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Wednesday, 17 November 2010
Page: 1470


Senator PRATT (2:33 PM) —My question today is to the Minister for Innovation, Industry, Science and Research, Senator Carr. Can the minister please outline to the Senate what action the government is taking to strengthen career opportunities for our researchers and to secure top talent for Australia’s future? What is the minister doing to make sure our research sector ranks among the best in the world?


Senator CARR (Minister for Innovation, Industry, Science and Research) —I thank Senator Pratt for her question. I inform the Senate that today I announce that the government will invest more than $143 million to support 200 talented researchers through the Future Fellowships scheme. The new fellows and their universities will receive the funds they need to undertake research of the utmost importance to our nation. Their projects include new technology to tackle climate change, new initiatives to improve Indigenous health and new ways of coping with the effects of drought. This is a testament to the value of our investments in the Australian research sector.

The Labor government established the Future Fellowships scheme to remedy the neglect of the former Howard government—neglect Senator Mason has so aptly identified in this morning’s Australian. It was a bleak time—Senator Mason, I think you would agree—under John Howard for Australians who were undertaking research careers because, once they completed their PhDs and their postdoctorates, they had nowhere to go. I think you will acknowledge also, Senator Mason, that the reforms that the Labor government introduced were overdue.

We have allocated $844 million over five years to support 1,000 leading mid-career researchers through the Future Fellowships scheme. We understand that a world-class research sector needs a world-class research workforce to sustain it. A world-class research sector is vital for boosting our productivity, for protecting our environment and for improving the lives of all Australians. That is why we are fostering the next generation of researchers, that is why we are doubling the number of Australian postgraduate awards, that is why we are increasing stipends by 10 per cent and that is why we have created the Super Science Fellowships for early career researchers. (Time expired)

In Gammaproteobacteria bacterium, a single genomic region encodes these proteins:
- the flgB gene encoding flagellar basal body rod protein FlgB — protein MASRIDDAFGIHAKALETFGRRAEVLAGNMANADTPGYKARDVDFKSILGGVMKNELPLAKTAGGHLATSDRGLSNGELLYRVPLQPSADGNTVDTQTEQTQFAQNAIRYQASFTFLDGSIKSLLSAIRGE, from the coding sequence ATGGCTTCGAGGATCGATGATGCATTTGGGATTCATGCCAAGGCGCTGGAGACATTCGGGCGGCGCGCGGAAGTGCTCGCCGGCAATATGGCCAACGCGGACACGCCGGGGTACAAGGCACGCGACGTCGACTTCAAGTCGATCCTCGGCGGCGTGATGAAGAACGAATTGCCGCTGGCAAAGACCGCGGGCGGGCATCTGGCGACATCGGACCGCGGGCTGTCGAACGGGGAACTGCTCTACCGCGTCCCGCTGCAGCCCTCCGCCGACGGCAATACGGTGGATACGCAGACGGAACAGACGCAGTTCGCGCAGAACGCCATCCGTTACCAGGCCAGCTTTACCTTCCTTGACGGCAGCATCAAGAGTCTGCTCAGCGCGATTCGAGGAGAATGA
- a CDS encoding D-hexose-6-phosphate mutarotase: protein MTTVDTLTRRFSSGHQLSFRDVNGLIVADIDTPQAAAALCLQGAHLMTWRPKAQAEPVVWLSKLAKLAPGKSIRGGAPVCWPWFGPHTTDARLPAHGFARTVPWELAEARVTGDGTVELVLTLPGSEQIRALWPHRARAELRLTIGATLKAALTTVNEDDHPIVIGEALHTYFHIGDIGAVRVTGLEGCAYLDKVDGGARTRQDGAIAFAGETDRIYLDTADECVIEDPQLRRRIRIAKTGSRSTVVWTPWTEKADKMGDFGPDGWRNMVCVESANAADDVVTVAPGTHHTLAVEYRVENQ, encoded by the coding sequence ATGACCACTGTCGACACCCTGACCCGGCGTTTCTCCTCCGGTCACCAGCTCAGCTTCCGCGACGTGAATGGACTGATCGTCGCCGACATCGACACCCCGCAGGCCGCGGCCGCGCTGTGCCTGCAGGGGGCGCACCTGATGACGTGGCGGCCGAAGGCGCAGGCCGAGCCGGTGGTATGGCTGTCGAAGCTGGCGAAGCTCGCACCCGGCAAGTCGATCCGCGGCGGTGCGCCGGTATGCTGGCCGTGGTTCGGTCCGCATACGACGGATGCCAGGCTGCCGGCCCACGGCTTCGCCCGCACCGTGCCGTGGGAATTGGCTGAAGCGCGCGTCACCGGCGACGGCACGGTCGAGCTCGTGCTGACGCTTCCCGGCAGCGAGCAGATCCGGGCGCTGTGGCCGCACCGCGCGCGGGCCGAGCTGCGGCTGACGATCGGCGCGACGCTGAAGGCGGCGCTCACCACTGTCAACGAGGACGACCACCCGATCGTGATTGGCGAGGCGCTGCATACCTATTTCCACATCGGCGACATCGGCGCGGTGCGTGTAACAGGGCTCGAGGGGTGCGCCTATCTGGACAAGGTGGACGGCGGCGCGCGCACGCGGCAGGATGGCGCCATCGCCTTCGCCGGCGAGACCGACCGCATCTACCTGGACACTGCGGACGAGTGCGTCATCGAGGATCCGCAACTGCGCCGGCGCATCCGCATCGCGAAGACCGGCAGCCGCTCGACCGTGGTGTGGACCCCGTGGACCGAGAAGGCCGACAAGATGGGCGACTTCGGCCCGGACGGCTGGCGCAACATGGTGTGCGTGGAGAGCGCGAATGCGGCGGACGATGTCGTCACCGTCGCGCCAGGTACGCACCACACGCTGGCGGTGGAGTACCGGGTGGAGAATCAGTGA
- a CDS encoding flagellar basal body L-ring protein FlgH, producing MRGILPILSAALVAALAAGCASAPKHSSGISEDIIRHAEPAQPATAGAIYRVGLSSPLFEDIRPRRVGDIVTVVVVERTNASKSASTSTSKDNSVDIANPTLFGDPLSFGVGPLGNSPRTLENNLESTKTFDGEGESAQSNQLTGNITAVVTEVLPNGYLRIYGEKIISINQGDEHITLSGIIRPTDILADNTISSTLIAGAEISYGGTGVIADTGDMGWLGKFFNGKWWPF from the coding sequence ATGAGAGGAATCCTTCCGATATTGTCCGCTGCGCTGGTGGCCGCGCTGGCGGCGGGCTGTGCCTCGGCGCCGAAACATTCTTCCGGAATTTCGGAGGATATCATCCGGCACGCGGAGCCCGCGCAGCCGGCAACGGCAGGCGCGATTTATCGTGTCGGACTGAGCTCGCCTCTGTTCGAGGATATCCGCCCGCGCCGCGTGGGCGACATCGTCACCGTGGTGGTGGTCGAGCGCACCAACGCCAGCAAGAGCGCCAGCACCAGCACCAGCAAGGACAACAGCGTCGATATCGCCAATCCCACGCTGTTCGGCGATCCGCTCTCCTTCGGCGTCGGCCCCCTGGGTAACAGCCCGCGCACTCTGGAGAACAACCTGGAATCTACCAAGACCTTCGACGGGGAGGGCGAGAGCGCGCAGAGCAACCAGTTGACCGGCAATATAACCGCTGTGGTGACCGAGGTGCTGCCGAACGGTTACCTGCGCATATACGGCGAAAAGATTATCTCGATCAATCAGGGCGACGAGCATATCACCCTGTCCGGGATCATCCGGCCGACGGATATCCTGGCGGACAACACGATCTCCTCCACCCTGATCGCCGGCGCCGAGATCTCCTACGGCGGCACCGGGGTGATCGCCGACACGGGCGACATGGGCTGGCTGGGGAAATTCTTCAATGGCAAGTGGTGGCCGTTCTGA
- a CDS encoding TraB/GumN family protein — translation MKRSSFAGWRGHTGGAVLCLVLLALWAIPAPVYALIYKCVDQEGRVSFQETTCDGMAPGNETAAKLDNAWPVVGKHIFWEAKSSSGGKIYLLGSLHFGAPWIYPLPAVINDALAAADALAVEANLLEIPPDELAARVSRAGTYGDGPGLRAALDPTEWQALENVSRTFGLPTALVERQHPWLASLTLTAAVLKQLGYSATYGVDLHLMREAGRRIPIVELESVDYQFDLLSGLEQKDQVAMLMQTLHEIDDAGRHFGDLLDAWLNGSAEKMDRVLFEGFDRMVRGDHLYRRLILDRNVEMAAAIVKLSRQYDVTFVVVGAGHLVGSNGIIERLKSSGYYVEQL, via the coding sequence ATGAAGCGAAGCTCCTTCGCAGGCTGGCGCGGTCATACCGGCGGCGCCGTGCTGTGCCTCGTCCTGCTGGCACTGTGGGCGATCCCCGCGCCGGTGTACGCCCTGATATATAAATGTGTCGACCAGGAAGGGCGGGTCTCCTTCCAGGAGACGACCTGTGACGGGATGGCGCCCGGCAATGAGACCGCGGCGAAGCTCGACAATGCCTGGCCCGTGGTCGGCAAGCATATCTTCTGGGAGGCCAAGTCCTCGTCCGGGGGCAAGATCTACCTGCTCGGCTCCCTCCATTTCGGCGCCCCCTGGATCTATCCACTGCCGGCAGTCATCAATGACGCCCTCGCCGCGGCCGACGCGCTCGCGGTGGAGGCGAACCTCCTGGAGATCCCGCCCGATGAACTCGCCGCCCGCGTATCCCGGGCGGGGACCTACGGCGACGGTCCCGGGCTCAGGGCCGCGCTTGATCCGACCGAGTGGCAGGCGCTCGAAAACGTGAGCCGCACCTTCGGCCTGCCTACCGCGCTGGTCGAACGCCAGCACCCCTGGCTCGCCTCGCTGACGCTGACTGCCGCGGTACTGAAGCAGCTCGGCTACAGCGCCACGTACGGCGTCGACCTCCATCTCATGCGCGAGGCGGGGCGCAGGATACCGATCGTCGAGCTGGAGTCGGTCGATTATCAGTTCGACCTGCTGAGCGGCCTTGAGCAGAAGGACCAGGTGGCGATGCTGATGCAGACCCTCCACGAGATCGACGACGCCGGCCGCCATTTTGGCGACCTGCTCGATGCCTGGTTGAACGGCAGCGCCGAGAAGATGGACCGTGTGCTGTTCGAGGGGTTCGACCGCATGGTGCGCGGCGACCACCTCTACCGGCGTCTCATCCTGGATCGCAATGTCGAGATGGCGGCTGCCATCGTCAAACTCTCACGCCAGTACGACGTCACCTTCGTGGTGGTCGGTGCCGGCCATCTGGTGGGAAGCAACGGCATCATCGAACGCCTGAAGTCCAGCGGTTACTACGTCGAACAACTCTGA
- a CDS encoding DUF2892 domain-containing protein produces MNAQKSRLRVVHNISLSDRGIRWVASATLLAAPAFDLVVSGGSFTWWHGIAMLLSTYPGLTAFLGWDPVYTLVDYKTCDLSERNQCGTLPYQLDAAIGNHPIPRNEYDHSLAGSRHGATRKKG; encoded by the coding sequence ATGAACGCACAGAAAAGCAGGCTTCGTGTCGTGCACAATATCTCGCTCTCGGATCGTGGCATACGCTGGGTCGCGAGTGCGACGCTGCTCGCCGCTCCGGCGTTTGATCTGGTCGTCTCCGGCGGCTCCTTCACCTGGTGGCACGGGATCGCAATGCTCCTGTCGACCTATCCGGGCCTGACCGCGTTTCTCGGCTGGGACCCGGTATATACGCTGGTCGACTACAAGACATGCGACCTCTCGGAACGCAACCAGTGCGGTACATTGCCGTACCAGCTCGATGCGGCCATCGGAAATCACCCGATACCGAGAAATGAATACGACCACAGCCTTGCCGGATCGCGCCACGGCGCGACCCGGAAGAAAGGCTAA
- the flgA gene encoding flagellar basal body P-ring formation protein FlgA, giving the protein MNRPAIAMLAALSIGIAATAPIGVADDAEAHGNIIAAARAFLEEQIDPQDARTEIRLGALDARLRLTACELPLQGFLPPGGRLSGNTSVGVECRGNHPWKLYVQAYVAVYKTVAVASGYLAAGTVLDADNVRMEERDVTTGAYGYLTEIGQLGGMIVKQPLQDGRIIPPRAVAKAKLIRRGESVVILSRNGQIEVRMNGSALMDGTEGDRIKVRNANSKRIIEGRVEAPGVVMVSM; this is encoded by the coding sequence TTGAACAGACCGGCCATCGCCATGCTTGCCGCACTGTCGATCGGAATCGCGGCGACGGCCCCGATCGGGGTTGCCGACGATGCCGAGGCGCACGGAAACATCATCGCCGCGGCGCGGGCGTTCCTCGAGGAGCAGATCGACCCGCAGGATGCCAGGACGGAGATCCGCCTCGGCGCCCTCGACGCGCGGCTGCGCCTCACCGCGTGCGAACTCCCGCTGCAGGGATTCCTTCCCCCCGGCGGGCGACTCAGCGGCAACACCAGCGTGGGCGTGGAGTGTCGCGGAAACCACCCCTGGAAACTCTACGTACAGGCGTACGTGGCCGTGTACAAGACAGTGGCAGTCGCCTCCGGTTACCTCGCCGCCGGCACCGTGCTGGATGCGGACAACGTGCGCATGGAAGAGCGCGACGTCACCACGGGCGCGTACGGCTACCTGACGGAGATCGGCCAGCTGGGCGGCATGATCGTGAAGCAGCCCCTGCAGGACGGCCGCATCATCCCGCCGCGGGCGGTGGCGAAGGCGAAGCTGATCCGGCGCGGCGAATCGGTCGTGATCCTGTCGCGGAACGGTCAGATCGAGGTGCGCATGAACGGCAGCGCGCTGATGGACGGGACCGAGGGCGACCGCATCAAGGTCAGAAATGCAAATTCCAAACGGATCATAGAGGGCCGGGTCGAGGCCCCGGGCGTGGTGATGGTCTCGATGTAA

Senator PRATT —Mr President, I ask a supplementary question. Can the minister please outline to the Senate what action the government is taking to address the neglect of research in previous years?


Senator CARR (Minister for Innovation, Industry, Science and Research) —I know that Senator Mason would be embarrassed for me to acknowledge that he is an unusual Liberal. Firstly, he is unusual in the fact that he is a decent man. Secondly, he reads; he is a Liberal that reads. He even reads books. He has shown remarkable insights into the failures of John Howard. We understood the thrust of what he was saying. That is why we increased support for research and innovation by 34 per cent. We know the legacy of John Howard, the legacy that left $1.6 billion of cuts. He left a litany of comments about how universities were never to be trusted, that they were the hotbeds of radicalism. (Time expired)


Senator PRATT —My further supplementary question is: can the minister outline to the Senate what importance the government is placing on genuine engagement with the university research sector?


Senator CARR (Minister for Innovation, Industry, Science and Research) —This government acknowledges that engagement is critical. But our view is that such engagement has to be on the basis of respect and constructive dialogue. Senator Mason has drawn our attention to the Leader of the Opposition’s new policy on what he calls ‘engaging creatively’ and he wants to do it with our universities. I think we should all live in fear of an opposition bent on Abbott’s style of engagement.


The PRESIDENT —Order! Senator Carr, you will refer to people in the other place by their correct title.


Senator CARR —Mr Abbott’s style of engagement follows the legacy of John Howard, which saw the $1.6 billion cuts under that government. And in the last election Mr Abbott’s legacy was a further $1 billion cut promised through the Liberal Party election. In the days before the election we saw the Liberal Party was not interested in universities. (Time expired)